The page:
The Crusader Newspaper Group

Customers diving in unique Black-owned aquatics store in Avalon Park


It sits on a street filled with clothing shops, restaurants and mom and pop stores, on 87th Street in Avalon Park. Giant images of fish and coral reefs cover the store windows of Aquatic Oasis.

Inside is owner Brandon Holmes, the newest Black businessman on the block. At 35 years old, Holmes has the only aquatics store on the street and perhaps in all of Chicago’s Black neighborhoods. He sells saltwater aquarium tanks of all shapes and sizes. Holmes also sells all kinds of fish, turtles, baby sharks, and animals that are part of marine life. There are also fish nets, algae mitts, water pumps and just about every item that goes into a fish tank.

Open since May, Holmes’ shop has been making waves among customers. Many celebrated with Holmes as he held an official grand opening ribbon-cutting ceremony July 3 that was attended by Reverend Jesse Jackson. Throughout the Fourth of July weekend, customers flocked to his store at 87th Street and East End to gaze at large aquarium tanks filled with colorful fish swimming among exotic plants and rocks.

It was Holmes’ life-long dream that came true that weekend as customers kept the cash register busy. Many never owned a fish tank and knew little about running one in their own home. That is where Holmes comes in as a businessman and educator who teaches customers about how to build and maintain an aquarium and keep fish healthy with proper feeding.

Holmes’ knowledge and passion for aquariums put customers at ease as many find the details of maintaining a tank intimidating, time-consuming or expensive.

During a Crusader journalist’s visit July 3, journalist Carl West was shopping for a new aquarium for his home. He looked at several before deciding on a small, five-gallon tank. West said Holmes will visit his home to assemble the tank and show him how to operate it and feed the fish.

“They’re cool and I haven’t had one in years,” West said.

This is Holmes’ first time owning a business. To Holmes, Aquatic Oasis is not just a business but a lifelong passion with a purpose. He was born in Hyde Park and raised in Beverly, where he said he encountered racial problems. Holmes was on the swim team at Chicago High School for Agricultural Sciences (CHAS), a magnet school in Mount Greenwood.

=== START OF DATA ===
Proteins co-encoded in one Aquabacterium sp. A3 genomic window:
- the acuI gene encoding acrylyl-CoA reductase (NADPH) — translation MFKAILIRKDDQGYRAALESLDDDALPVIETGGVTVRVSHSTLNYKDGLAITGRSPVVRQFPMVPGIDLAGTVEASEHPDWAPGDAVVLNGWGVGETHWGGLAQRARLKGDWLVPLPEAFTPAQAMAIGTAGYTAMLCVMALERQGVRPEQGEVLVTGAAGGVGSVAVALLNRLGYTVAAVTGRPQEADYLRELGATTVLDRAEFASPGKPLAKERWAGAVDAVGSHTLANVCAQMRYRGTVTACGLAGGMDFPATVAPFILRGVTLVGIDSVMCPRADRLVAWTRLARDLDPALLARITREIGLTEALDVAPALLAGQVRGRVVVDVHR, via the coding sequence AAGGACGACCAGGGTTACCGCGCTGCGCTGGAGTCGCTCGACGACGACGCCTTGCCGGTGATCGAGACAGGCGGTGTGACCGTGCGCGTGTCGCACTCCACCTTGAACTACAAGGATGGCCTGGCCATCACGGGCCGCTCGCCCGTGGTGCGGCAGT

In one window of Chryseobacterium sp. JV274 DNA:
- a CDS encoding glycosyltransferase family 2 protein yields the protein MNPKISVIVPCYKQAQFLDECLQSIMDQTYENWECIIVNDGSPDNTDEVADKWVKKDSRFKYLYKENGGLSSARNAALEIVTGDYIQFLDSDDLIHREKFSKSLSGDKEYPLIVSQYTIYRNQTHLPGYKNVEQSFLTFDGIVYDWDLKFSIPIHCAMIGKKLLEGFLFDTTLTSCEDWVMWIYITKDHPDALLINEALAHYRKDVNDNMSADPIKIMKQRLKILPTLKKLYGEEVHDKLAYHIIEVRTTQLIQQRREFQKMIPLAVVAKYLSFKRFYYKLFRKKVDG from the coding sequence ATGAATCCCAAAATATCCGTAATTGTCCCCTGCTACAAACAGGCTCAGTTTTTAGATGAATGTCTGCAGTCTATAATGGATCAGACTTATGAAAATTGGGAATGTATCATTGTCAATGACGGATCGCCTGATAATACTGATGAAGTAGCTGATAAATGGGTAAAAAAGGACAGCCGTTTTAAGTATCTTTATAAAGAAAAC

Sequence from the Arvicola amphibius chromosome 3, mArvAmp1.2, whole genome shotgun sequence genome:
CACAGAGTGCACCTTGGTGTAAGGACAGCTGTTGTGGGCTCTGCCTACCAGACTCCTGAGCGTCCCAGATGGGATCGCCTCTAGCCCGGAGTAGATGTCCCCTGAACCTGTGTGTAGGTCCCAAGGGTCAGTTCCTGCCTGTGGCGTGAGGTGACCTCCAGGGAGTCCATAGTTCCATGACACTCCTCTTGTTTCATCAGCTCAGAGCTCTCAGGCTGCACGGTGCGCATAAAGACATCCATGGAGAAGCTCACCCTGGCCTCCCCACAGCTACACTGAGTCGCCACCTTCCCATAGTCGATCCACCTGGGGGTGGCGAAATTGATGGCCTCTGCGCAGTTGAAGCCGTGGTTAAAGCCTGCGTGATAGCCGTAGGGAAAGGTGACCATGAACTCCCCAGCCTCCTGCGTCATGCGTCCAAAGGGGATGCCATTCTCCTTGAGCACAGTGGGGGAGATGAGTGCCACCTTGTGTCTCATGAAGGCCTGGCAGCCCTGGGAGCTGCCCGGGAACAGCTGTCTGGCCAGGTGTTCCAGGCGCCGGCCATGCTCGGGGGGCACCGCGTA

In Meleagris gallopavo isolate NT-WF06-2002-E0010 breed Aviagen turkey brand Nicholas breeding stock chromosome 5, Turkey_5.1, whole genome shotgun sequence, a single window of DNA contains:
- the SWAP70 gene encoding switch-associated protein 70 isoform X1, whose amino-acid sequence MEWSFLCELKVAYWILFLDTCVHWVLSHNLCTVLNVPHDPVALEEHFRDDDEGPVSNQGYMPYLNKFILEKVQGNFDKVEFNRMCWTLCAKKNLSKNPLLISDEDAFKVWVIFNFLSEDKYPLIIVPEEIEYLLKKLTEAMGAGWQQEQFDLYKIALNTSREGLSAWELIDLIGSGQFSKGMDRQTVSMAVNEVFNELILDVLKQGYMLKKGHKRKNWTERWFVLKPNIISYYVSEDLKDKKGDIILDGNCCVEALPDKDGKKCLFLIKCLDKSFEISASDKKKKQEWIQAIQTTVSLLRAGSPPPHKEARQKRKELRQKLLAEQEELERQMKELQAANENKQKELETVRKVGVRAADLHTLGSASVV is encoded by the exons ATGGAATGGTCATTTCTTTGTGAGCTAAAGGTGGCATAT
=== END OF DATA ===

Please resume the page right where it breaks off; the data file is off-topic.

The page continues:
Holmes said his love for the water and marine life grew when his parents filled their home with many aquarium tanks. Holmes’ mother works at her son’s new store. Holmes said when he was a child, he would often visit the Shedd Aquarium and the Museum and Science and Industry. He said he would frequent the Shedd Aquarium every weekend because his friend’s mother worked there.

Holmes said his mother works for American Airlines, which allows him to travel the world for free to fulfill his love for marine life. Holmes said he’s been on swimming trips to Jamaica, the Virgin Islands, Hawaii, Mexico, the Dominican Republic, Miami. He once worked for the National Newspaper Publishers Association when he was living in Washington, D.C. Holmes said that is where he learned about the Chicago Crusader.

Holmes has been to Sea World in Florida. In 2006, as part of a study abroad program, Holmes studied in Ecuador where he went SCUBA diving with sharks. The next year, Holmes graduated from Howard University with a degree in advertising. He did several internships, but his heart wasn’t into it.

Holmes said sales at his store are “pretty good” so far. He is optimistic about the future sales at his store and is building a huge showcase aquarium tank in the back of the store.

Life wasn’t always smooth sailing for Holmes. He said at one point he lived a life of crime and drugs on Chicago’s streets years after graduating from college. He said people in the drug culture told him that he was going to be a big person on the street one day.

Holmes said things changed last November when he was eating at Thomas’ Restaurant across the street. He said someone there wanted to turn him into the police after accusing him of something he did not do. Holmes said after that he looked across the street to a vacant building and saw that it was for rent. Then he made a trip to a pet store in a Chicago suburb, where he got the vision of running one in his neighborhood.

Holmes said he used a chunk of savings, along with funds from investors, to open the store.

“This is something that has changed my life and my direction of where I want to be,” He said. “I had to make a decision.”

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